I think the bad blood with Humphrey, and with the party as a whole, was a complex mix that was partly philosophical and partly personal. McCarthy came to feel the party had lost its soul and become an amalgam of ideological and avaricious interests, and that it had almost ceased to exist as a national organization, not to mention intellectual entity. And he simply didn't have much respect for Jimmy Carter or much personal connection to people like Mike Dukakis. Walter Mondale, McCarthy's former junior in the Senate, is a special case. That's also a complicated relationship.

To me, this divorce was tragic. The Dems needed McCarthy and he, after all, needed them. They needed his mind. He needed a political home. An effective third party, McCarthy's late-life near-obsession, is not going to happen. The Democratic Party, leaky vessel though it may be, is the only practical means by which to pursue McCarthy's lifelong aspiration: a greater measure of social justice, the security of our civil liberties, and a rational foreign policy for the United States.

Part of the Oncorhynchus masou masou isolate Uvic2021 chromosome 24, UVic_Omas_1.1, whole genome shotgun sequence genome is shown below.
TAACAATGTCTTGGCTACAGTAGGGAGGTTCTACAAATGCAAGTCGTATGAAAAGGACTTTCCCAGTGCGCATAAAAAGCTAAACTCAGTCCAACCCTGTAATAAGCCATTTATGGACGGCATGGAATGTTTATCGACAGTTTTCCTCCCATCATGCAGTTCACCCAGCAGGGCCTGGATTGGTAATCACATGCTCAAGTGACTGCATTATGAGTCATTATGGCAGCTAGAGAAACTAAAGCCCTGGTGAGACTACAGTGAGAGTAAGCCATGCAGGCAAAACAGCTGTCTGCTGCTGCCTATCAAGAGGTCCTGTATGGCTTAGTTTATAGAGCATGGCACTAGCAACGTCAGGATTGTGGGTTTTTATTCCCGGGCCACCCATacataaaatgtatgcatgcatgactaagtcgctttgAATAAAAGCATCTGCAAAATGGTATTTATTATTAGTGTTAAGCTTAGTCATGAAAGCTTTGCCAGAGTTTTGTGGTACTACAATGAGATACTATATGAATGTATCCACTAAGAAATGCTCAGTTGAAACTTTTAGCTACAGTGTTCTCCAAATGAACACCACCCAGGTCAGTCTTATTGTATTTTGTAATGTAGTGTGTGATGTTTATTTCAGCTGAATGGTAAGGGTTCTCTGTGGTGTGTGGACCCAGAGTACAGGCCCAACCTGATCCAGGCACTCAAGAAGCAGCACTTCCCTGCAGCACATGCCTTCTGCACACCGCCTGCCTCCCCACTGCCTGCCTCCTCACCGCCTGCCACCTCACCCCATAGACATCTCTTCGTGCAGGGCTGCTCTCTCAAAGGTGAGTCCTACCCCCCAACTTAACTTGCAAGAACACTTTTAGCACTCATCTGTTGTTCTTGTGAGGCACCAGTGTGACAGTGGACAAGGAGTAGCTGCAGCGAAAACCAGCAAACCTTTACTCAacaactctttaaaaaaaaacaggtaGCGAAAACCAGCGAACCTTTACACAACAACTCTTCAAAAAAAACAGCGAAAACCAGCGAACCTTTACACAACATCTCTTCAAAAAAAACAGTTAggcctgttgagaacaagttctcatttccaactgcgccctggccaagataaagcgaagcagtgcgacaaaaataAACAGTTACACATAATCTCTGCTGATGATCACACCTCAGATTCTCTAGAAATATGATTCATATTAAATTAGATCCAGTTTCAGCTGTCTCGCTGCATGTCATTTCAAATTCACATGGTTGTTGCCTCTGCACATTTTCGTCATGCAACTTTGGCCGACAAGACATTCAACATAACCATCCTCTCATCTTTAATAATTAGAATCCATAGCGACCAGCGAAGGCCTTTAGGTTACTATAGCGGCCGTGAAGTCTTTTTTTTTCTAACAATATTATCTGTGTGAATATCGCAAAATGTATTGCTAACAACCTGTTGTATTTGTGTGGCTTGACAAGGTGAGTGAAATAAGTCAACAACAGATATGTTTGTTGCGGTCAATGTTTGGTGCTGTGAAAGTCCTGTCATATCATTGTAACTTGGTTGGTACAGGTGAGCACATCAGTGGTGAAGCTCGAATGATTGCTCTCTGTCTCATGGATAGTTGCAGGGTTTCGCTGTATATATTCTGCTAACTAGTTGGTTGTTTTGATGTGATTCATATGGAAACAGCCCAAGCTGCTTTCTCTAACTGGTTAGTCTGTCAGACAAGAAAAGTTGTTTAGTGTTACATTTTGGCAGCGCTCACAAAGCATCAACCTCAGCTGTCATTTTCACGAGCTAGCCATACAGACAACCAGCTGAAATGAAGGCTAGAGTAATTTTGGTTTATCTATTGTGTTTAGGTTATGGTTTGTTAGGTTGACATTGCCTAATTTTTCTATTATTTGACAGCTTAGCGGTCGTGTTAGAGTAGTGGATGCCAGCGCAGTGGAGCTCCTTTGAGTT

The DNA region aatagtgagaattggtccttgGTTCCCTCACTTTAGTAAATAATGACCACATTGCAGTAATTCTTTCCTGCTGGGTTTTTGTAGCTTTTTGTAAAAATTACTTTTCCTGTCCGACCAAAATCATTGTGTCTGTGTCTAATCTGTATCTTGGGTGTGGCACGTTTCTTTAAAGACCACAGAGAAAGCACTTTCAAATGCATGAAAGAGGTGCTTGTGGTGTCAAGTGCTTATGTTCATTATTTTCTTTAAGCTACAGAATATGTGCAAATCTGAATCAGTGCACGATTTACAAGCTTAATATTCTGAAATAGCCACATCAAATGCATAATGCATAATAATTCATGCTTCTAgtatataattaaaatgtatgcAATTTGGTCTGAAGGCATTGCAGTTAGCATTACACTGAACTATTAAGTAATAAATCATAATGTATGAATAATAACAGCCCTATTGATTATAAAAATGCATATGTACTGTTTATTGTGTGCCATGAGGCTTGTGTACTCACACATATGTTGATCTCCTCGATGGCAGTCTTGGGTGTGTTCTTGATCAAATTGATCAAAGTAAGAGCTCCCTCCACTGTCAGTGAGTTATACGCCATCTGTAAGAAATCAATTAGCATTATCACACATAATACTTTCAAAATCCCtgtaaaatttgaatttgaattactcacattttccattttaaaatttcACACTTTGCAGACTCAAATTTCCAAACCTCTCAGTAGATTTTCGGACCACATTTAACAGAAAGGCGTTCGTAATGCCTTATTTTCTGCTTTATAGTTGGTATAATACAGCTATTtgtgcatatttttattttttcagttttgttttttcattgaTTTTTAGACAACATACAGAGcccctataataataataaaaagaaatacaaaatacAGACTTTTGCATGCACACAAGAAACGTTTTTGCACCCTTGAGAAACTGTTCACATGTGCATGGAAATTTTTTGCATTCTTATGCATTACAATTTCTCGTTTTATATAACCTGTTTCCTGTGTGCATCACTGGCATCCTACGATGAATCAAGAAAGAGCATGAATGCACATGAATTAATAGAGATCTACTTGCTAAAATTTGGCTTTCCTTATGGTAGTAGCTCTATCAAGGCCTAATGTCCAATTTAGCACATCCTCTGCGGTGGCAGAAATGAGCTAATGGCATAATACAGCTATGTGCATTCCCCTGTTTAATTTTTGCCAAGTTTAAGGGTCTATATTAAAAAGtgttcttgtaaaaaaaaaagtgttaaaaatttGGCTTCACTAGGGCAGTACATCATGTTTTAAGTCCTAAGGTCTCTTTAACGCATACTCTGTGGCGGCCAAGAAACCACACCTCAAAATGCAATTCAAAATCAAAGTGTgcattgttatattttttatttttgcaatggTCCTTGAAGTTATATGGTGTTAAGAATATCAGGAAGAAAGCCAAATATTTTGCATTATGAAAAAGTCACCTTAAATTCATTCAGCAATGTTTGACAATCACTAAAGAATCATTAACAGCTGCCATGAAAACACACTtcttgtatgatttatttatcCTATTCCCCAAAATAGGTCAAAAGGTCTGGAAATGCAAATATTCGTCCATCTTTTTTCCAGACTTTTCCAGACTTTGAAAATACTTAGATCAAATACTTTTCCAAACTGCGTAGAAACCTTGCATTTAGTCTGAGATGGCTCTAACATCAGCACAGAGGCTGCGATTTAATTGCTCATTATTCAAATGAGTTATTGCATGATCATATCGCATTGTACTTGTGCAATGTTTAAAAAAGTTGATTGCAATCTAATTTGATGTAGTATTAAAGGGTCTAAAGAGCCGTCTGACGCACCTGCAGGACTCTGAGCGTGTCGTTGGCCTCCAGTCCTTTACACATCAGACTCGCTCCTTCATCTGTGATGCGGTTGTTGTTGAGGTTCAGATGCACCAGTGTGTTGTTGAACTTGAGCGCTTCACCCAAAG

What is the legacy of Gene McCarthy?

I believe it is epic. To paraphrase the historian Douglas Brinkley, it is greater than some presidencies.

It is two huge things:

1) The people pick their leaders, not the boys in the back room. Not John Bailey. Not Mayor Daley. Not a departing, disgraced president.

McCarthy made the Democratic Party democratic.

2) In a democracy, the public, via the Congress, but not exclusively via Congress, has something to say about going to war.

Sadly, tragically, it takes much longer to stop a war than to start one. It took from 1967 to 1975 to stop Vietnam. But had it not been for Gene McCarthy, Vietnam would have lasted at least another five years.

And thanks to McCarthy, 18-year-olds can vote in this country. There were not enough of them voting to turn the election in 2004. But the youth vote was up by a million last year, and when it is up by 4 million, it will turn elections. Perhaps then it will be said that the nation finally went clean (or green?) because of Gene.

McCarthy also showed you can speak clearly and softly and have an impact. It isn't tried that often. But it ought to be. I notice John McCain does not bellow or yell, and he is the most popular politician in America.

As a campaign poster declared, "He stood up alone and something happened."

Is it also possible to run for president and be a complicated man with a complex view of life?